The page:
American Birding Podcast



2017 Big Years: A Roundup

While the 2017 Big Year landscape lacked the wall-to-wall excitement of the year before, with no less than four birders breaking the previous record, many birders in the United States and Canada set notable milestones in both the ABA Area as a whole and their own states and provinces. And while the continental Big Year is still the big enchilada for a lot of birders, there’s something to be said for the sort of sustained preparation, knowledge, and focus that is required for a smaller jurisdiction.

A big year can be a lot of things. It’s a number for sure, but it’s also a year’s worth of memories, of frustrations, of sunrises and sunsets, and of experiences. 365 days in which birds are the primary focus. It’s the knitting together of a whole community of birders who, intentionally and inadvertently, help out along the way. So congrats to all the birders who attempted a big year in 2017, with a particular hat tip to those who broke records.


In the ABA Area, at least five birders tackled full-on ABA Big Years, all of whom broke the 740 mark. In fact, nine of the twelve highest ABA Area totals have been achieved in the last two years (though undoubtedly the addition of Hawaii had something to do with that). Yve Morrell topped them all, with an impressive 813 (+4 provisional species), narrowly topping the Stoll brothers, Ruben and Victor, who each tallied 813 (+3). All three birders saw the Pennsylvania Black-backed Oriole, so the final totals will not be dependent on whether that individual is added to the ABA list.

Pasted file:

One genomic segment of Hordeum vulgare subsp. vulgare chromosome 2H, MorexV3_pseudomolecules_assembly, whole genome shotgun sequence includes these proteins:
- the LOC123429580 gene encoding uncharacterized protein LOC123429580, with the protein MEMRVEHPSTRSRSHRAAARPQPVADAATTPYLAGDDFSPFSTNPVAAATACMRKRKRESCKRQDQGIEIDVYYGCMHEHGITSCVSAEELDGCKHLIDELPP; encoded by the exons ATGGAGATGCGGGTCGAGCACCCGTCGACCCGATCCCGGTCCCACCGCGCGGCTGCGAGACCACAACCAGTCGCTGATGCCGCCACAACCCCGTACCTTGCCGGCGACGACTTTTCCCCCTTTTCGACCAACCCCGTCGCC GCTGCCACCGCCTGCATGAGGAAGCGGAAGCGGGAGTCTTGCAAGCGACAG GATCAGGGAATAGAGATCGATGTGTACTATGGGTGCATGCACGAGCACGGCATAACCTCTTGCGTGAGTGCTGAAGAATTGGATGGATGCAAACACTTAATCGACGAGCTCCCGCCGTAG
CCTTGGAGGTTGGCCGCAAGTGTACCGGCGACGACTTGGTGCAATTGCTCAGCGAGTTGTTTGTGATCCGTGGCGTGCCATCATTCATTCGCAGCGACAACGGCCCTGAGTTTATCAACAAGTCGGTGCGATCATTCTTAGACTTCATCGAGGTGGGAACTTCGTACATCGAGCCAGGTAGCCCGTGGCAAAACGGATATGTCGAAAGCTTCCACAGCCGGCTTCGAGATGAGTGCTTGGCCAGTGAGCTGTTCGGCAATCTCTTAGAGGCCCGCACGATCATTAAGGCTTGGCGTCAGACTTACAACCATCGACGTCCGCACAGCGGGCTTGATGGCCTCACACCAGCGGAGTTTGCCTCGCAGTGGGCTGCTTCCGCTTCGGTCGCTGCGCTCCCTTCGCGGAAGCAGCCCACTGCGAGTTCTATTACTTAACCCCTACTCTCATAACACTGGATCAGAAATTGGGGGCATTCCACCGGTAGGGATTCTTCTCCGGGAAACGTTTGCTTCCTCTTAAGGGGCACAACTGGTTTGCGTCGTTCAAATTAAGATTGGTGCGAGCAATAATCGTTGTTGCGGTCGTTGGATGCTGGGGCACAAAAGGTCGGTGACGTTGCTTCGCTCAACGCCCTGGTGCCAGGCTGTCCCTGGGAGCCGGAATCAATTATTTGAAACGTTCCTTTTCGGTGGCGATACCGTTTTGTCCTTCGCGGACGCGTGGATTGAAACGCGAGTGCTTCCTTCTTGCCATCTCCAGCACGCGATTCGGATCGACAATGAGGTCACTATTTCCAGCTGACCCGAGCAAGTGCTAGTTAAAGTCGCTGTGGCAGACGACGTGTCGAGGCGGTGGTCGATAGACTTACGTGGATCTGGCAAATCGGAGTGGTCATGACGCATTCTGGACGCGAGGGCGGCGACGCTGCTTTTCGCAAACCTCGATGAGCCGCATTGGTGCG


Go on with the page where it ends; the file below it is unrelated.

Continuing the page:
Yve Morrell flanked by the Stoll brothers (w/ Debbie Shearwater) enjoy a trip offshore during their 2017 Big Years

In addition to Morrell and the Stolls, Gaylee and Richard Dean also posted impressive numbers this year, the former 745 (+2) and the latter 743 (+2).


Jeremy Bensette of Leamington, Ontario, set a new provincial record with 345 species (346 before sacrificing Thayer’s Gull to the taxonomy gods halfway through 2017). As is the custom with the modern big year, Jeremy documented his entire year on his blog and on eBird, and he is currently recounting some highlights from his year on the former.

You can find a roundup of his adventures at his blog Jeremy Birder.


Josh Fecteau of Kennebunkport, Maine, set a new state big year record for that state with an impressive 317. Maine had a nice run of rarities in 2017, including Fork-tailed and Vermilion Flycatchers and Fieldfare. His big year was not meticulously planned, at least not at first. Rather, it was the result of seeing two excellent birds early in the year, Pink-footed Goose and Great Gray Owl, and deciding to keep it up for the entire year. Josh also kept track of his year on his website, and includes a comprehensive list of what he found and how he found it.


Cleveland, Ohio, boasts a couple impressive birding feats in the past year. Dan Gesualdo of Cleveland set a new Ohio Big Year record with 324, and Jen Brumfield‘s Cuyahoga County record of 272 is worthy of note, particularly as that county is made up primarily of Cleveland city and exurbs (though it does have an impressive lakeshore, too).


Tucson, Arizona’s Chris McCreedy set a new record for Arizona with 429 species (435 total but not all ABA countable), particularly impressive when one considers how well-birded the state is. Highlights include White Wagtail, Common Crane, and Royal Tern, in addition to all of the spectacular birding that Arizona offers in any given year.


Congrats to the birders mentioned here! If there are any I missed, please let me know in the comments. You can find lots of lists from the ABA Area at the ABA’s Listing Central.